The latest offering from WIN Enterprises is the PL-80260 family of desktop networking platforms. The devices are designed to support routing, firewall/threat management, database and NAS networking applications in small- to mid-size businesses and remote enterprise offices. The 9.1"-wide devices are powered by energy-efficient Intel Atom processors and feature up to six Intel GbE LAN ports. The device pairs either the Intel Atom D410 single-core or D510 dual-core processor with the Intel 82801HM I/O Hub. Intel hyperthreading technology increases logical CPU threads, resulting in more efficient use of processor resources. The unit is RoHS-compliant. OS support includes Fedora 13, Debian 5.0.6, openSUSE 11.3, Windows XP Pro and Windows 7.
If you have far-flung assets that require monitoring, a potential solution might be Digi International's recently released ConnectPort X3 H programmable cellular gateway. The product is built for monitoring remote assets in harsh environments, including pipelines, agriculture, utility assets, research and others where exposure to volatile liquids, gases and severe temperatures is common. It also integrates with the iDigi platform, a cloud computing service that enables remote management and integration of devices and device information into a company's back-end systems. Key features include advanced battery power and a NEMA 4X/IP66 enclosure to protect the gateway from water, dust and dirt. Global connectivity is via GSM GPRS cellular networks.
Is your New Year's resolution to be a certified Linux guru? If so, browse on over to TestOut Corporation and check out its new on-line training course LabSim Linux+ Powered by LPI. The all-new browser-based course is designed to meet the revised and standardized certification objectives from CompTIA and the Linux Professional Institute (LPI), such that one can pass both of the new CompTIA Linux+ exams, LX0-101 and LX0-102. TestOut says that its on-line labs simulate a physical lab, letting students experiment with realistic, real-world scenarios from their own computers. The resources—labs, videos, demonstrations, and informational and self-exam materials—cover system architecture, Linux installation and package management, GNU and UNIX commands, devices, Linux filesystems and the Filesystem Hierarchy Standard.
Kiss Photoshop goodbye and go GIMP with Klaus Goelker's new book GIMP 2.6 for Photographers: Image Editing with Open Source Software, published by Rocky Nook. The GIMP is an open-source image editing tool for Linux, Mac OS X and Microsoft Windows that provides a free alternative to expensive programs, such as Photoshop. Goelker's book for beginners will take the reader from a sorry, unenlightened state directly to GIMP nirvana, covering topics, such as the basics of image editing, layers and masks, stitching panoramic images and preparing high-quality black-and-white images. The book follows a workshop format and has evolved from classroom materials that the author developed and taught in courses on image editing with the GIMP.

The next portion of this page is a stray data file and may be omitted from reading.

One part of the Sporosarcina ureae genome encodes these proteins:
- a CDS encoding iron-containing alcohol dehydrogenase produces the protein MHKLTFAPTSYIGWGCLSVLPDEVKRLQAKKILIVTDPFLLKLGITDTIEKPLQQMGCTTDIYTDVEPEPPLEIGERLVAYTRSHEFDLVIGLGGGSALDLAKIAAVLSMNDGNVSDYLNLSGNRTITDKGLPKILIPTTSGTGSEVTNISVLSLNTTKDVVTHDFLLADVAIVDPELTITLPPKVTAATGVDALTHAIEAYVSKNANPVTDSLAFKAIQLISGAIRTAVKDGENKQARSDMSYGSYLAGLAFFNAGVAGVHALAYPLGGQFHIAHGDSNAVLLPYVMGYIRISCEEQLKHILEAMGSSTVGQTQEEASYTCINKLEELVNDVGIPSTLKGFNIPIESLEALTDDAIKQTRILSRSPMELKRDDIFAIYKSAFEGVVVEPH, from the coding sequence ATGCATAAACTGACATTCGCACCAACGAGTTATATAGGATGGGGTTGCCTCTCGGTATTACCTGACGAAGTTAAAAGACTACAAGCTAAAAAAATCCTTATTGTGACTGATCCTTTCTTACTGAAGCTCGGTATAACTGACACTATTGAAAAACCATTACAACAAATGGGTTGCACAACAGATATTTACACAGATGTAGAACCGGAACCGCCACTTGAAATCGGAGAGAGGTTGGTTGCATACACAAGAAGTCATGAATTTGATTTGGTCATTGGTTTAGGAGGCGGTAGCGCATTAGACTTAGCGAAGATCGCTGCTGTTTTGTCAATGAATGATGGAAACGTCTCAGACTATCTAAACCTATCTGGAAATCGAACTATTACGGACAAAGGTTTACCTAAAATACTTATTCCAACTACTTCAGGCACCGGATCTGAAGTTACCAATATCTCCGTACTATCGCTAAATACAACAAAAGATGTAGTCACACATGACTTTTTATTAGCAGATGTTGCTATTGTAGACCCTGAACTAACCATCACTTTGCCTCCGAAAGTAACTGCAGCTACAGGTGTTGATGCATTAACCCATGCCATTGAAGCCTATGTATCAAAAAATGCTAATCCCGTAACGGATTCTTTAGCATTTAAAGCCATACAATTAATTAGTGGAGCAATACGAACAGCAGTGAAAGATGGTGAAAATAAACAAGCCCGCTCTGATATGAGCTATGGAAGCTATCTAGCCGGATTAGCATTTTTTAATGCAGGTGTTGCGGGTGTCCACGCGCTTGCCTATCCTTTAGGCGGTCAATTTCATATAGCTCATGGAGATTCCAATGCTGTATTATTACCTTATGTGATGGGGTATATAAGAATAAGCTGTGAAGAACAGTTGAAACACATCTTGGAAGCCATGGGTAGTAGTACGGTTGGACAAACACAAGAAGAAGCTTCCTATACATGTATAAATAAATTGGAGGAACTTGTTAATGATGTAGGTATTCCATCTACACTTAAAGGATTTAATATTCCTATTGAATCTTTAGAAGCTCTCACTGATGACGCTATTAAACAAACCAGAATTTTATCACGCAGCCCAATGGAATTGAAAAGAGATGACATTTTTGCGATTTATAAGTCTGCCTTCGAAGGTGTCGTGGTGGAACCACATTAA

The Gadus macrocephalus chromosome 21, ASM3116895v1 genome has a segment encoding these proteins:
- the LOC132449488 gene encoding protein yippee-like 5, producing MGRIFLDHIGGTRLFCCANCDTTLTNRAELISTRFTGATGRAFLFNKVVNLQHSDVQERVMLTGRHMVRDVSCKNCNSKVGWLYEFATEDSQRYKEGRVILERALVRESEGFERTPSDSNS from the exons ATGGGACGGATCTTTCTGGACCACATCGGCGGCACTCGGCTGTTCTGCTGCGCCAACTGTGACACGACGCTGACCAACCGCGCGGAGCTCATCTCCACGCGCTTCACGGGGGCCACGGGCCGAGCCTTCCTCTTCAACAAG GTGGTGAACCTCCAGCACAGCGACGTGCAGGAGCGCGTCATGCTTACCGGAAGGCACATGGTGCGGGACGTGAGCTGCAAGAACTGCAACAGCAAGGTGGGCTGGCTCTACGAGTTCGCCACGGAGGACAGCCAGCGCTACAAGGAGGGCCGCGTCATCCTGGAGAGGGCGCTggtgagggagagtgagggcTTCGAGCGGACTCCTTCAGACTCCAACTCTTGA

Scripting on a Linux/UNIX box is like playing an instrument. Okay, Sarath Lakshman says its more like cooking, and now that he has a new book out, called Linux Shell Scripting Cookbook, he gets to choose the metaphor. Regardless of whose metaphor you like, you may want to pick up Lakshman's book to master the powerful Linux shell scripting language, your tool for controlling the entire operating system. Written in a cookbook style, the aim of the book is to boil the lengthy man pages down into essential command-line recipes that cover most Linux commands and offer a variety of use cases and examples. Some of the many complex data manipulations covered include text processing, file management, backups and more. Utilities, such as sed, awk, grep and cut, also are covered.
James Gray is Products Editor for Linux Journal.
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|Working with Command Arguments||May 28, 2016|
|Secure Desktops with Qubes: Installation||May 28, 2016|
|CentOS 6.8 Released||May 27, 2016|
|Secure Desktops with Qubes: Introduction||May 27, 2016|
|Chris Birchall's Re-Engineering Legacy Software (Manning Publications)||May 26, 2016|
|ServersCheck's Thermal Imaging Camera Sensor||May 25, 2016|
- Secure Desktops with Qubes: Introduction
- Secure Desktops with Qubes: Installation
- Download "Linux Management with Red Hat Satellite: Measuring Business Impact and ROI"
- Working with Command Arguments
- CentOS 6.8 Released
- The Italian Army Switches to LibreOffice
- Linux Mint 18
- ServersCheck's Thermal Imaging Camera Sensor
- Chris Birchall's Re-Engineering Legacy Software (Manning Publications)
- Petros Koutoupis' RapidDisk
Until recently, IBM’s Power Platform was looked upon as being the system that hosted IBM’s flavor of UNIX and proprietary operating system called IBM i. These servers often are found in medium-size businesses running ERP, CRM and financials for on-premise customers. By enabling the Power platform to run the Linux OS, IBM now has positioned Power to be the platform of choice for those already running Linux that are facing scalability issues, especially customers looking at analytics, big data or cloud computing.
￼Running Linux on IBM’s Power hardware offers some obvious benefits, including improved processing speed and memory bandwidth, inherent security, and simpler deployment and management. But if you look beyond the impressive architecture, you’ll also find an open ecosystem that has given rise to a strong, innovative community, as well as an inventory of system and network management applications that really help leverage the benefits offered by running Linux on Power.Get the Guide